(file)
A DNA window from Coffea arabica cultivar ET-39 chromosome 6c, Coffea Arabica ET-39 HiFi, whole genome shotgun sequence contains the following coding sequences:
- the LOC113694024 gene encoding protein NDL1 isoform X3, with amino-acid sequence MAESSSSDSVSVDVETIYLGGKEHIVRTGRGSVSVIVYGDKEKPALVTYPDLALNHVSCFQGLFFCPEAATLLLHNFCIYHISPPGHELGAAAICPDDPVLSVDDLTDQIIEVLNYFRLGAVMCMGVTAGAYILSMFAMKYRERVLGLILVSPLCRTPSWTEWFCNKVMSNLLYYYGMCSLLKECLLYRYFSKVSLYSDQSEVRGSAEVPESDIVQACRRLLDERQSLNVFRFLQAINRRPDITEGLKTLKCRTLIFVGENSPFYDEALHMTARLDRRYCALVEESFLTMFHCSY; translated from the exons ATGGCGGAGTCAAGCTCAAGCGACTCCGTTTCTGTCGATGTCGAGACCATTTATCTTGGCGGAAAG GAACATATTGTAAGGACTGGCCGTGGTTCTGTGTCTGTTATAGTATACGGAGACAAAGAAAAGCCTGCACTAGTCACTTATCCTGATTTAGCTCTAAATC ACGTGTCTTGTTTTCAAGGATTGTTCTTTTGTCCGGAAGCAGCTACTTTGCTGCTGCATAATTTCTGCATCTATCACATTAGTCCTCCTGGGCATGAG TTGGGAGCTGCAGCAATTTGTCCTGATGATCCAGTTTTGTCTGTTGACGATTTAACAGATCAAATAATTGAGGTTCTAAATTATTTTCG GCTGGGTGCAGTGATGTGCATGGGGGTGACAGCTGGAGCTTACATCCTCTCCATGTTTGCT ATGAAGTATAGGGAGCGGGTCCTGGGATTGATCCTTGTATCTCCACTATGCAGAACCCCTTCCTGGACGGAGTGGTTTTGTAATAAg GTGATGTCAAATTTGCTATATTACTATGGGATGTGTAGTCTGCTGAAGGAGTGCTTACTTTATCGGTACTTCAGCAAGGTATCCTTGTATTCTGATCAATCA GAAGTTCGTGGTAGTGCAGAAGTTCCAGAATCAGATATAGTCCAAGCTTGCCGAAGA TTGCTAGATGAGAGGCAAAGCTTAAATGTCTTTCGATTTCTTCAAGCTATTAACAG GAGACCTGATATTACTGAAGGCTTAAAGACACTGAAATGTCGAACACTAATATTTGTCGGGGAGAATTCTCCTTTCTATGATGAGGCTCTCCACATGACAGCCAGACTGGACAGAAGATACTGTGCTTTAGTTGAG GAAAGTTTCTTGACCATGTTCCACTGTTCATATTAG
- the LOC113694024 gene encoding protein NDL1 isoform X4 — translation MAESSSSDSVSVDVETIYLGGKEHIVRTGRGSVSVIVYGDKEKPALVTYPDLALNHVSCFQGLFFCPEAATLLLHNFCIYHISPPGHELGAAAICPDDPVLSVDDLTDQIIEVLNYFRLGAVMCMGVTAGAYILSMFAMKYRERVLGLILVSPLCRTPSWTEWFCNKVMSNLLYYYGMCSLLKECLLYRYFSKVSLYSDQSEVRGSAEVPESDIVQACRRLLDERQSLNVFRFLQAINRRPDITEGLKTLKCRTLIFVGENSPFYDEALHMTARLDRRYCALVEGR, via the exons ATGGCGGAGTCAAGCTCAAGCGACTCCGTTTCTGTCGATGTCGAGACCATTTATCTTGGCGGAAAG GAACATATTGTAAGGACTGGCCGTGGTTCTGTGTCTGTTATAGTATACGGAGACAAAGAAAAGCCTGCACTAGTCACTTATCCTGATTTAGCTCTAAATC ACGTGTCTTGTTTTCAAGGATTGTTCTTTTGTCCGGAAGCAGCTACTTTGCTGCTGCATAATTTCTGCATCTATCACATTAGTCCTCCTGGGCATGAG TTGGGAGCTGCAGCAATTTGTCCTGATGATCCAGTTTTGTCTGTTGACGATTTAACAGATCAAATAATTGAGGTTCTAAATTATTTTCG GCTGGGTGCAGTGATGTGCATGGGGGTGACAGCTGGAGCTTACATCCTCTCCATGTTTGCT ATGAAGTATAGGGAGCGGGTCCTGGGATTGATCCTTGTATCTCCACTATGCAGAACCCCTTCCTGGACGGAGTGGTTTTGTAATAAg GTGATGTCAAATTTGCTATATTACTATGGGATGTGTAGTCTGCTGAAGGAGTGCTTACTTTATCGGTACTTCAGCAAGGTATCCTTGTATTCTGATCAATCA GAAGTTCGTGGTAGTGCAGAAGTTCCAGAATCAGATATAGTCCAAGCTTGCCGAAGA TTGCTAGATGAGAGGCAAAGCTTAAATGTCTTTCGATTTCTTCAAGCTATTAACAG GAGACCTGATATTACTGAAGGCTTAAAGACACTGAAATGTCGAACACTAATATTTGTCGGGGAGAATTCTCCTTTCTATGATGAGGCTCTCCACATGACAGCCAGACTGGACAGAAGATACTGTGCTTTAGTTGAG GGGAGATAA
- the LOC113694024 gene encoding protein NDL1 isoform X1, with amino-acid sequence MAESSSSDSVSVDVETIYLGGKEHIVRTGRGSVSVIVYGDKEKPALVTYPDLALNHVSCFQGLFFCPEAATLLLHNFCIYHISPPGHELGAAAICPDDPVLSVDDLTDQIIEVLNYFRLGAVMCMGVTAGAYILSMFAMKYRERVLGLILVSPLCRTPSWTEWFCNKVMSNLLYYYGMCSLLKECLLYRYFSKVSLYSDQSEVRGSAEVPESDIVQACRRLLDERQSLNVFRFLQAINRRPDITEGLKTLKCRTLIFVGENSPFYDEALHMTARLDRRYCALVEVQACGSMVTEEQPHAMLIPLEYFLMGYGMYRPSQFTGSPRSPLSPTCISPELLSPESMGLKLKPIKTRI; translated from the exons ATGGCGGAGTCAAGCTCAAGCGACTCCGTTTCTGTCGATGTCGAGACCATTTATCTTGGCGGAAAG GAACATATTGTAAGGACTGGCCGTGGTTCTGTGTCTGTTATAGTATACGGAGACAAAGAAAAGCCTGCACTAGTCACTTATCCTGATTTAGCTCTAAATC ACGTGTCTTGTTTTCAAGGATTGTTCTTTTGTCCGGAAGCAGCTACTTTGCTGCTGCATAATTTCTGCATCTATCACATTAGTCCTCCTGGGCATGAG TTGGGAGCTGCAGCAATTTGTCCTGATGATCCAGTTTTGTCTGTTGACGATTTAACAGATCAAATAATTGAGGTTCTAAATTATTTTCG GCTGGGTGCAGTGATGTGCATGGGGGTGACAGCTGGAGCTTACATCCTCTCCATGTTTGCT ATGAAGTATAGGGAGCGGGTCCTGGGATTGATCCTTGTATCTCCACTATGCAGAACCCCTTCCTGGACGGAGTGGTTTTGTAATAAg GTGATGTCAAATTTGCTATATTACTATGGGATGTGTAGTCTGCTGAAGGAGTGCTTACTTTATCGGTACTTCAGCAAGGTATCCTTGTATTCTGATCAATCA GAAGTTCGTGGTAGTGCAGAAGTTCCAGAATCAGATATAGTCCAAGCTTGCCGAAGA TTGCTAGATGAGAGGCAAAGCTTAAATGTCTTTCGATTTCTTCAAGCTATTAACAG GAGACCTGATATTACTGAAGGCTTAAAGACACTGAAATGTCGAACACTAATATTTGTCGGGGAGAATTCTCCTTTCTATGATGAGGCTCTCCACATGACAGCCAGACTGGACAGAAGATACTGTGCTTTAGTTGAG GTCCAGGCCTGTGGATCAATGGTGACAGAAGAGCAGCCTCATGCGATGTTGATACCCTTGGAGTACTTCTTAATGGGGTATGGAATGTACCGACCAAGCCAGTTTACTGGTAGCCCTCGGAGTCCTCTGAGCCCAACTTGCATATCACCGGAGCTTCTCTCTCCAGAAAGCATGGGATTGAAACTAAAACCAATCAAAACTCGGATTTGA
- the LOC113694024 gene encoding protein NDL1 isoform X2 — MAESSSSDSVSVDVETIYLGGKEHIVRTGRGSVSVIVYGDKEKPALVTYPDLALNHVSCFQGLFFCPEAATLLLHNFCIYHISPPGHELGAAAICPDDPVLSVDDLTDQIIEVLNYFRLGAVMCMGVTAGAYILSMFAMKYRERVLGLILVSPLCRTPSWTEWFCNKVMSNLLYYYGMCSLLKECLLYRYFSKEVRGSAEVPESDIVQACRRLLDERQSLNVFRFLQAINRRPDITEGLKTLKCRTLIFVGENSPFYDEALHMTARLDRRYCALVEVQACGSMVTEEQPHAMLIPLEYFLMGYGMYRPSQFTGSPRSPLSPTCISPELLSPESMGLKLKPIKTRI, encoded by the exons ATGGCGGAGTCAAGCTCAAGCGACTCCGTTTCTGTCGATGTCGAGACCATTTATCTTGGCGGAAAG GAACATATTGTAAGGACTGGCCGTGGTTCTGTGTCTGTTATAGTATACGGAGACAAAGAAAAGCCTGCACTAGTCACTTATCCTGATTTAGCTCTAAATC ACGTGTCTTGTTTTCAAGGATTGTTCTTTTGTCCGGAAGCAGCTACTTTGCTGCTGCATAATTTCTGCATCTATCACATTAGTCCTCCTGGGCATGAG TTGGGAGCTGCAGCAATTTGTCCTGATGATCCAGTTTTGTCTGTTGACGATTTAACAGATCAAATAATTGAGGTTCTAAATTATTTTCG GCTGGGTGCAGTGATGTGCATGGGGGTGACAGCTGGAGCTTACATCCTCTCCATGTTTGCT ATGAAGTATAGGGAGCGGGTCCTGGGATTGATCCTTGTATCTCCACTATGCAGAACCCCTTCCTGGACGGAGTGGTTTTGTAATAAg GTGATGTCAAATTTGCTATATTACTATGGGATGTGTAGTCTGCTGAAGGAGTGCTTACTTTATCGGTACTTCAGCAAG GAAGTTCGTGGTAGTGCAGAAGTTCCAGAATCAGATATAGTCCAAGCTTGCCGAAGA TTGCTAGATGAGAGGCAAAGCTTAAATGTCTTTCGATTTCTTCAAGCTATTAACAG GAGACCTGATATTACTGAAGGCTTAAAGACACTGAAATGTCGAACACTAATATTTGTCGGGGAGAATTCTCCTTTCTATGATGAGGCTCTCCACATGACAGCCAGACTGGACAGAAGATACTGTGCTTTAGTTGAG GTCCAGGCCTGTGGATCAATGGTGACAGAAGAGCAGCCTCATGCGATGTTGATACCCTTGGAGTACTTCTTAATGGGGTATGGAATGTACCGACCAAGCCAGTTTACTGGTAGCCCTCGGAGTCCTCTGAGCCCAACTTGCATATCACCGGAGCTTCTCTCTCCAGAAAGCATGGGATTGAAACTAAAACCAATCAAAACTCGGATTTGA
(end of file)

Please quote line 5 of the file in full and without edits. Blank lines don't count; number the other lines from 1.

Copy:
- the LOC113694024 gene encoding protein NDL1 isoform X2 — MAESSSSDSVSVDVETIYLGGKEHIVRTGRGSVSVIVYGDKEKPALVTYPDLALNHVSCFQGLFFCPEAATLLLHNFCIYHISPPGHELGAAAICPDDPVLSVDDLTDQIIEVLNYFRLGAVMCMGVTAGAYILSMFAMKYRERVLGLILVSPLCRTPSWTEWFCNKVMSNLLYYYGMCSLLKECLLYRYFSKEVRGSAEVPESDIVQACRRLLDERQSLNVFRFLQAINRRPDITEGLKTLKCRTLIFVGENSPFYDEALHMTARLDRRYCALVEVQACGSMVTEEQPHAMLIPLEYFLMGYGMYRPSQFTGSPRSPLSPTCISPELLSPESMGLKLKPIKTRI, encoded by the exons ATGGCGGAGTCAAGCTCAAGCGACTCCGTTTCTGTCGATGTCGAGACCATTTATCTTGGCGGAAAG GAACATATTGTAAGGACTGGCCGTGGTTCTGTGTCTGTTATAGTATACGGAGACAAAGAAAAGCCTGCACTAGTCACTTATCCTGATTTAGCTCTAAATC ACGTGTCTTGTTTTCAAGGATTGTTCTTTTGTCCGGAAGCAGCTACTTTGCTGCTGCATAATTTCTGCATCTATCACATTAGTCCTCCTGGGCATGAG TTGGGAGCTGCAGCAATTTGTCCTGATGATCCAGTTTTGTCTGTTGACGATTTAACAGATCAAATAATTGAGGTTCTAAATTATTTTCG GCTGGGTGCAGTGATGTGCATGGGGGTGACAGCTGGAGCTTACATCCTCTCCATGTTTGCT ATGAAGTATAGGGAGCGGGTCCTGGGATTGATCCTTGTATCTCCACTATGCAGAACCCCTTCCTGGACGGAGTGGTTTTGTAATAAg GTGATGTCAAATTTGCTATATTACTATGGGATGTGTAGTCTGCTGAAGGAGTGCTTACTTTATCGGTACTTCAGCAAG GAAGTTCGTGGTAGTGCAGAAGTTCCAGAATCAGATATAGTCCAAGCTTGCCGAAGA TTGCTAGATGAGAGGCAAAGCTTAAATGTCTTTCGATTTCTTCAAGCTATTAACAG GAGACCTGATATTACTGAAGGCTTAAAGACACTGAAATGTCGAACACTAATATTTGTCGGGGAGAATTCTCCTTTCTATGATGAGGCTCTCCACATGACAGCCAGACTGGACAGAAGATACTGTGCTTTAGTTGAG GTCCAGGCCTGTGGATCAATGGTGACAGAAGAGCAGCCTCATGCGATGTTGATACCCTTGGAGTACTTCTTAATGGGGTATGGAATGTACCGACCAAGCCAGTTTACTGGTAGCCCTCGGAGTCCTCTGAGCCCAACTTGCATATCACCGGAGCTTCTCTCTCCAGAAAGCATGGGATTGAAACTAAAACCAATCAAAACTCGGATTTGA